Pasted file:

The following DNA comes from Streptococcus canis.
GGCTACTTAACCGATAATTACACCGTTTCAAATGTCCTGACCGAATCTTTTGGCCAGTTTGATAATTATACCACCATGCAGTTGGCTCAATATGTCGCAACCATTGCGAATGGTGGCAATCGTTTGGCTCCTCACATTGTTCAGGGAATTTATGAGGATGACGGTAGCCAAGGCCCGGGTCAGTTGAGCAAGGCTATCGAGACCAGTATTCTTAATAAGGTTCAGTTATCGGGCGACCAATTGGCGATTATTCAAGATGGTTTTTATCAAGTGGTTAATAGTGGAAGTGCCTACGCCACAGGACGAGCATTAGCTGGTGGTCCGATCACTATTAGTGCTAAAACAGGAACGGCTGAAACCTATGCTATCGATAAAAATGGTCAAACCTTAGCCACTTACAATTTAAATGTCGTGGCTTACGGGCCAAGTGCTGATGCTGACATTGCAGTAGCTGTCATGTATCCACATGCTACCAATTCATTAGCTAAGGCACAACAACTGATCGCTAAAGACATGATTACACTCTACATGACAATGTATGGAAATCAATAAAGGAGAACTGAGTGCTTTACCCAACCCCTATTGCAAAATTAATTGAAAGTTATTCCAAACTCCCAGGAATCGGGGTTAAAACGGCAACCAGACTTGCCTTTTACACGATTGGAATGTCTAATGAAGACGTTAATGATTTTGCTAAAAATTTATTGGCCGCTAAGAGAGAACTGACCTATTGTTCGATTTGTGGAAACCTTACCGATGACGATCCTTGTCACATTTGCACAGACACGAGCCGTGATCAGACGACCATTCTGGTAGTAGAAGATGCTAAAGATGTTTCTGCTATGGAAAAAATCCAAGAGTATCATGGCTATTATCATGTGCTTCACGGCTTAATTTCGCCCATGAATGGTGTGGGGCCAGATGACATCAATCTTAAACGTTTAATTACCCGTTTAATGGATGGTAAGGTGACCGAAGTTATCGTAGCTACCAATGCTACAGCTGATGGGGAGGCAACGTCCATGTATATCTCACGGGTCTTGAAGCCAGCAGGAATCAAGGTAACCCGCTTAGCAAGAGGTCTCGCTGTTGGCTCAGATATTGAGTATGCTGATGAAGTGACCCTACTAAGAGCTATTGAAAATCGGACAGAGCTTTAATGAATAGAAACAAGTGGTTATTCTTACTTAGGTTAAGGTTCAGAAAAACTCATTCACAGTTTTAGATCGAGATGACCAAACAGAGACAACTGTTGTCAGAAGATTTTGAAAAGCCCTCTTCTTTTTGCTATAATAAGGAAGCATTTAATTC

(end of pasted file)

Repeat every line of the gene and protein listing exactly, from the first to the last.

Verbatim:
The following DNA comes from Streptococcus canis.
GGCTACTTAACCGATAATTACACCGTTTCAAATGTCCTGACCGAATCTTTTGGCCAGTTTGATAATTATACCACCATGCAGTTGGCTCAATATGTCGCAACCATTGCGAATGGTGGCAATCGTTTGGCTCCTCACATTGTTCAGGGAATTTATGAGGATGACGGTAGCCAAGGCCCGGGTCAGTTGAGCAAGGCTATCGAGACCAGTATTCTTAATAAGGTTCAGTTATCGGGCGACCAATTGGCGATTATTCAAGATGGTTTTTATCAAGTGGTTAATAGTGGAAGTGCCTACGCCACAGGACGAGCATTAGCTGGTGGTCCGATCACTATTAGTGCTAAAACAGGAACGGCTGAAACCTATGCTATCGATAAAAATGGTCAAACCTTAGCCACTTACAATTTAAATGTCGTGGCTTACGGGCCAAGTGCTGATGCTGACATTGCAGTAGCTGTCATGTATCCACATGCTACCAATTCATTAGCTAAGGCACAACAACTGATCGCTAAAGACATGATTACACTCTACATGACAATGTATGGAAATCAATAAAGGAGAACTGAGTGCTTTACCCAACCCCTATTGCAAAATTAATTGAAAGTTATTCCAAACTCCCAGGAATCGGGGTTAAAACGGCAACCAGACTTGCCTTTTACACGATTGGAATGTCTAATGAAGACGTTAATGATTTTGCTAAAAATTTATTGGCCGCTAAGAGAGAACTGACCTATTGTTCGATTTGTGGAAACCTTACCGATGACGATCCTTGTCACATTTGCACAGACACGAGCCGTGATCAGACGACCATTCTGGTAGTAGAAGATGCTAAAGATGTTTCTGCTATGGAAAAAATCCAAGAGTATCATGGCTATTATCATGTGCTTCACGGCTTAATTTCGCCCATGAATGGTGTGGGGCCAGATGACATCAATCTTAAACGTTTAATTACCCGTTTAATGGATGGTAAGGTGACCGAAGTTATCGTAGCTACCAATGCTACAGCTGATGGGGAGGCAACGTCCATGTATATCTCACGGGTCTTGAAGCCAGCAGGAATCAAGGTAACCCGCTTAGCAAGAGGTCTCGCTGTTGGCTCAGATATTGAGTATGCTGATGAAGTGACCCTACTAAGAGCTATTGAAAATCGGACAGAGCTTTAATGAATAGAAACAAGTGGTTATTCTTACTTAGGTTAAGGTTCAGAAAAACTCATTCACAGTTTTAGATCGAGATGACCAAACAGAGACAACTGTTGTCAGAAGATTTTGAAAAGCCCTCTTCTTTTTGCTATAATAAGGAAGCATTTAATTC